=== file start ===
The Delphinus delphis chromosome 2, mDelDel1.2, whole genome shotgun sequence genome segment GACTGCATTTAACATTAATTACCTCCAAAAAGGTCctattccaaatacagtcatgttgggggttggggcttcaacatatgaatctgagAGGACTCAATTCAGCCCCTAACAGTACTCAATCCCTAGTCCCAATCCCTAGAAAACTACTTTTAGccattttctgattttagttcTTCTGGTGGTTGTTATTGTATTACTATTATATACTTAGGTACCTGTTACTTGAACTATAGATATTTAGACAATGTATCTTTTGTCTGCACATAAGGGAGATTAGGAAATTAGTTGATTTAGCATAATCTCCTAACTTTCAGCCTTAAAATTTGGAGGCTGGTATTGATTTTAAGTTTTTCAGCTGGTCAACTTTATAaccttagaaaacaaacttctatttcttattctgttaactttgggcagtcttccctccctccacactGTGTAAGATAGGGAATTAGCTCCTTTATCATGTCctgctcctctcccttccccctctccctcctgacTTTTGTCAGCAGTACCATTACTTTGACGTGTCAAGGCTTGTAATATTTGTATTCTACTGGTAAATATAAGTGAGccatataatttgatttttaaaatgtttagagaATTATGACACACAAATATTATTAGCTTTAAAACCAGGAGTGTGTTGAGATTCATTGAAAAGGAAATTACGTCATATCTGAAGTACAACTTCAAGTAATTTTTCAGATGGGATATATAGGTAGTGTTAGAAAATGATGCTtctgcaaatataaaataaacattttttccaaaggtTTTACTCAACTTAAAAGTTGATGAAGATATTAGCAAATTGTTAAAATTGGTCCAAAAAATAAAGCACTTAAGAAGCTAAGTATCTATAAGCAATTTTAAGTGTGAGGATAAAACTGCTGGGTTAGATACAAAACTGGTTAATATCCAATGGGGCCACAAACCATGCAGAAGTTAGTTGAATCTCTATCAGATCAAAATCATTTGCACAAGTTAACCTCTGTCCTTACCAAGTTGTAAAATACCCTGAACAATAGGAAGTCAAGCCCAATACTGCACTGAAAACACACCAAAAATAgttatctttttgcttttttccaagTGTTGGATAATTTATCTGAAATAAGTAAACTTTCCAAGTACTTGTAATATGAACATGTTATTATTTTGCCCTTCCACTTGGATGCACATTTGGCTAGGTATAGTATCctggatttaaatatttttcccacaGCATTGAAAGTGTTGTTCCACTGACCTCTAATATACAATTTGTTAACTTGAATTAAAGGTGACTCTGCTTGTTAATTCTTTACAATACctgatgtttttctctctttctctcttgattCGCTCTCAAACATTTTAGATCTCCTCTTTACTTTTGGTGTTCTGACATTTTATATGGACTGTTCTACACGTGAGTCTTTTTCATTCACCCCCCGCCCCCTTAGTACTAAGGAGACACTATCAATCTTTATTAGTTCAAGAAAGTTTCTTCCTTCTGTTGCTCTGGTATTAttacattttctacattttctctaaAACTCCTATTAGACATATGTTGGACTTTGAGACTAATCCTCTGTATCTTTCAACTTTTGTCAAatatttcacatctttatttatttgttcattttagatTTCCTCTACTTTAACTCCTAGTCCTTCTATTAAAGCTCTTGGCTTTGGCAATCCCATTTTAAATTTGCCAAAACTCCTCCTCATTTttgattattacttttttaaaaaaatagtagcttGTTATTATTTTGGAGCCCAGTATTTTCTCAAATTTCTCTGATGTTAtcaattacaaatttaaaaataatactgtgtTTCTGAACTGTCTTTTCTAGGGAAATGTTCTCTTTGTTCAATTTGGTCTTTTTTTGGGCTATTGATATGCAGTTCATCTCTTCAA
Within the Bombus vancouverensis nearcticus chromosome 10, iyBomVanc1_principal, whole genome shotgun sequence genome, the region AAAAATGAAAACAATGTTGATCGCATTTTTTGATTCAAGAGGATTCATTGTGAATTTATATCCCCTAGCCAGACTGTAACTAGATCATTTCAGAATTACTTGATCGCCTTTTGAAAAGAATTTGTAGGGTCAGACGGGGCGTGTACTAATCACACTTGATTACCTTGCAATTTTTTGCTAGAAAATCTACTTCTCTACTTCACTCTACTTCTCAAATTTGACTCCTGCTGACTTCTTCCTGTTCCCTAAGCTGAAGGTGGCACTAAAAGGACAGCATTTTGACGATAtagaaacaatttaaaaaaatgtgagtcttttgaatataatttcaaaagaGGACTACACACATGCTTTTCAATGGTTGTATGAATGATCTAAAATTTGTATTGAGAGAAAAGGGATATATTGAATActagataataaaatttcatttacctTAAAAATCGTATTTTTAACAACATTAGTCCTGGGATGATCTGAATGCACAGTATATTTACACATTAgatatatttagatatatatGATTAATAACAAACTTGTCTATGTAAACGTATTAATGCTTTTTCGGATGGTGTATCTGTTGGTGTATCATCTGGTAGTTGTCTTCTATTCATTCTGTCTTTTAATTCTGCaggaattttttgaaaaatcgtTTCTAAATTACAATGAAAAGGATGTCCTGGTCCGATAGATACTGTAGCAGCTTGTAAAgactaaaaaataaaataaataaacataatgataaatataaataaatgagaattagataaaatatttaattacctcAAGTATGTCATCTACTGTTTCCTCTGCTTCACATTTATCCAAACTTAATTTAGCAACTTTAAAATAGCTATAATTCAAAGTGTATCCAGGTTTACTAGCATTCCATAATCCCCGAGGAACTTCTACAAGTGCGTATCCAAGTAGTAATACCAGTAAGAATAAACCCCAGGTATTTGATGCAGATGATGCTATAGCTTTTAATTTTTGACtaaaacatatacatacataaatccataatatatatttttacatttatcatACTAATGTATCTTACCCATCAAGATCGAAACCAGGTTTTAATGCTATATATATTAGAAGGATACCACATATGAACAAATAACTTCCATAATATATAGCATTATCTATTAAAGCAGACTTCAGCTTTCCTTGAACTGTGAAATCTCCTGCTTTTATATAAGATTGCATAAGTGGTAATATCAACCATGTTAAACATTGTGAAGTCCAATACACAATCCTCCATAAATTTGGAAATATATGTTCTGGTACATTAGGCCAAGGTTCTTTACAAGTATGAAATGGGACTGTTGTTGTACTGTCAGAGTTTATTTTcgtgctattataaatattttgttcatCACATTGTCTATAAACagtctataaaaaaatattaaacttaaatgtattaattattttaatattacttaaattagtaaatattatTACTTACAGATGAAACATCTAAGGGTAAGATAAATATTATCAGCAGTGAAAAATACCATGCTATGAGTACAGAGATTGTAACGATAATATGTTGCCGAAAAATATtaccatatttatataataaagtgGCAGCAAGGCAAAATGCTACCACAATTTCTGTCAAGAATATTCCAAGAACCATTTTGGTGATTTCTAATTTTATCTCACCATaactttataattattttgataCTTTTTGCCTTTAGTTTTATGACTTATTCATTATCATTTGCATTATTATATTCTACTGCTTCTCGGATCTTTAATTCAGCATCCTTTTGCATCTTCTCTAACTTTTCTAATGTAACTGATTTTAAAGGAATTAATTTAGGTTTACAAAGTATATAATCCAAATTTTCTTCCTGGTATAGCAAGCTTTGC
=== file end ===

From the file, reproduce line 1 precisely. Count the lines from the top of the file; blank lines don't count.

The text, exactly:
The Delphinus delphis chromosome 2, mDelDel1.2, whole genome shotgun sequence genome segment GACTGCATTTAACATTAATTACCTCCAAAAAGGTCctattccaaatacagtcatgttgggggttggggcttcaacatatgaatctgagAGGACTCAATTCAGCCCCTAACAGTACTCAATCCCTAGTCCCAATCCCTAGAAAACTACTTTTAGccattttctgattttagttcTTCTGGTGGTTGTTATTGTATTACTATTATATACTTAGGTACCTGTTACTTGAACTATAGATATTTAGACAATGTATCTTTTGTCTGCACATAAGGGAGATTAGGAAATTAGTTGATTTAGCATAATCTCCTAACTTTCAGCCTTAAAATTTGGAGGCTGGTATTGATTTTAAGTTTTTCAGCTGGTCAACTTTATAaccttagaaaacaaacttctatttcttattctgttaactttgggcagtcttccctccctccacactGTGTAAGATAGGGAATTAGCTCCTTTATCATGTCctgctcctctcccttccccctctccctcctgacTTTTGTCAGCAGTACCATTACTTTGACGTGTCAAGGCTTGTAATATTTGTATTCTACTGGTAAATATAAGTGAGccatataatttgatttttaaaatgtttagagaATTATGACACACAAATATTATTAGCTTTAAAACCAGGAGTGTGTTGAGATTCATTGAAAAGGAAATTACGTCATATCTGAAGTACAACTTCAAGTAATTTTTCAGATGGGATATATAGGTAGTGTTAGAAAATGATGCTtctgcaaatataaaataaacattttttccaaaggtTTTACTCAACTTAAAAGTTGATGAAGATATTAGCAAATTGTTAAAATTGGTCCAAAAAATAAAGCACTTAAGAAGCTAAGTATCTATAAGCAATTTTAAGTGTGAGGATAAAACTGCTGGGTTAGATACAAAACTGGTTAATATCCAATGGGGCCACAAACCATGCAGAAGTTAGTTGAATCTCTATCAGATCAAAATCATTTGCACAAGTTAACCTCTGTCCTTACCAAGTTGTAAAATACCCTGAACAATAGGAAGTCAAGCCCAATACTGCACTGAAAACACACCAAAAATAgttatctttttgcttttttccaagTGTTGGATAATTTATCTGAAATAAGTAAACTTTCCAAGTACTTGTAATATGAACATGTTATTATTTTGCCCTTCCACTTGGATGCACATTTGGCTAGGTATAGTATCctggatttaaatatttttcccacaGCATTGAAAGTGTTGTTCCACTGACCTCTAATATACAATTTGTTAACTTGAATTAAAGGTGACTCTGCTTGTTAATTCTTTACAATACctgatgtttttctctctttctctcttgattCGCTCTCAAACATTTTAGATCTCCTCTTTACTTTTGGTGTTCTGACATTTTATATGGACTGTTCTACACGTGAGTCTTTTTCATTCACCCCCCGCCCCCTTAGTACTAAGGAGACACTATCAATCTTTATTAGTTCAAGAAAGTTTCTTCCTTCTGTTGCTCTGGTATTAttacattttctacattttctctaaAACTCCTATTAGACATATGTTGGACTTTGAGACTAATCCTCTGTATCTTTCAACTTTTGTCAAatatttcacatctttatttatttgttcattttagatTTCCTCTACTTTAACTCCTAGTCCTTCTATTAAAGCTCTTGGCTTTGGCAATCCCATTTTAAATTTGCCAAAACTCCTCCTCATTTttgattattacttttttaaaaaaatagtagcttGTTATTATTTTGGAGCCCAGTATTTTCTCAAATTTCTCTGATGTTAtcaattacaaatttaaaaataatactgtgtTTCTGAACTGTCTTTTCTAGGGAAATGTTCTCTTTGTTCAATTTGGTCTTTTTTTGGGCTATTGATATGCAGTTCATCTCTTCAA